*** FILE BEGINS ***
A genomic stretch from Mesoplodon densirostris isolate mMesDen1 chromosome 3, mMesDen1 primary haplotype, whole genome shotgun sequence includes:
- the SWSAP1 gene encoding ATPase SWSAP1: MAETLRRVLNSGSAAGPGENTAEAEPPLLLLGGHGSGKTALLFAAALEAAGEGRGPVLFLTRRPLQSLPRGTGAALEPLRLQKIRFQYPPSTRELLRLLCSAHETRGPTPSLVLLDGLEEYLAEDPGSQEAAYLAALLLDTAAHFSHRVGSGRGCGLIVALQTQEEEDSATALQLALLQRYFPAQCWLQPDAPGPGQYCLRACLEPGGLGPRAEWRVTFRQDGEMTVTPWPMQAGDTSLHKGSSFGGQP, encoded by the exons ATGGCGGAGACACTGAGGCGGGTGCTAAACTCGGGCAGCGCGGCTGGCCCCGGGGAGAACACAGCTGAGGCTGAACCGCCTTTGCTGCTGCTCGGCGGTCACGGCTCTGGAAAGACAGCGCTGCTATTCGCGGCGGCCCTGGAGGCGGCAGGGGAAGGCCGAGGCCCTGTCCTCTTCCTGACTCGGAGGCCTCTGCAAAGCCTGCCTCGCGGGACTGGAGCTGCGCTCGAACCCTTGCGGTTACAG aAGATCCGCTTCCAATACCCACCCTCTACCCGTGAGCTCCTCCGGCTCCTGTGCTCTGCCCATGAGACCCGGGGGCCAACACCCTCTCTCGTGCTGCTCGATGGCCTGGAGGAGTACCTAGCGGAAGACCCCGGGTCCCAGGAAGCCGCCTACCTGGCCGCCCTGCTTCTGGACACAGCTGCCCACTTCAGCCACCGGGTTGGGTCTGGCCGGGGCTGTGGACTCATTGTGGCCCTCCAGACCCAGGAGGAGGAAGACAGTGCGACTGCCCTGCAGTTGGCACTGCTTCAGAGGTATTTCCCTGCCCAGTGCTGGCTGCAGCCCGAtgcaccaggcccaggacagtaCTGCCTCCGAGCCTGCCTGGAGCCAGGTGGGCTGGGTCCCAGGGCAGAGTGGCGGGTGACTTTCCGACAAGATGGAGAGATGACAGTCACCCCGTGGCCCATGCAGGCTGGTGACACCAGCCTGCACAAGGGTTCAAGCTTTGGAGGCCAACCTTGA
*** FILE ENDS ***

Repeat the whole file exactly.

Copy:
A genomic stretch from Mesoplodon densirostris isolate mMesDen1 chromosome 3, mMesDen1 primary haplotype, whole genome shotgun sequence includes:
- the SWSAP1 gene encoding ATPase SWSAP1: MAETLRRVLNSGSAAGPGENTAEAEPPLLLLGGHGSGKTALLFAAALEAAGEGRGPVLFLTRRPLQSLPRGTGAALEPLRLQKIRFQYPPSTRELLRLLCSAHETRGPTPSLVLLDGLEEYLAEDPGSQEAAYLAALLLDTAAHFSHRVGSGRGCGLIVALQTQEEEDSATALQLALLQRYFPAQCWLQPDAPGPGQYCLRACLEPGGLGPRAEWRVTFRQDGEMTVTPWPMQAGDTSLHKGSSFGGQP, encoded by the exons ATGGCGGAGACACTGAGGCGGGTGCTAAACTCGGGCAGCGCGGCTGGCCCCGGGGAGAACACAGCTGAGGCTGAACCGCCTTTGCTGCTGCTCGGCGGTCACGGCTCTGGAAAGACAGCGCTGCTATTCGCGGCGGCCCTGGAGGCGGCAGGGGAAGGCCGAGGCCCTGTCCTCTTCCTGACTCGGAGGCCTCTGCAAAGCCTGCCTCGCGGGACTGGAGCTGCGCTCGAACCCTTGCGGTTACAG aAGATCCGCTTCCAATACCCACCCTCTACCCGTGAGCTCCTCCGGCTCCTGTGCTCTGCCCATGAGACCCGGGGGCCAACACCCTCTCTCGTGCTGCTCGATGGCCTGGAGGAGTACCTAGCGGAAGACCCCGGGTCCCAGGAAGCCGCCTACCTGGCCGCCCTGCTTCTGGACACAGCTGCCCACTTCAGCCACCGGGTTGGGTCTGGCCGGGGCTGTGGACTCATTGTGGCCCTCCAGACCCAGGAGGAGGAAGACAGTGCGACTGCCCTGCAGTTGGCACTGCTTCAGAGGTATTTCCCTGCCCAGTGCTGGCTGCAGCCCGAtgcaccaggcccaggacagtaCTGCCTCCGAGCCTGCCTGGAGCCAGGTGGGCTGGGTCCCAGGGCAGAGTGGCGGGTGACTTTCCGACAAGATGGAGAGATGACAGTCACCCCGTGGCCCATGCAGGCTGGTGACACCAGCCTGCACAAGGGTTCAAGCTTTGGAGGCCAACCTTGA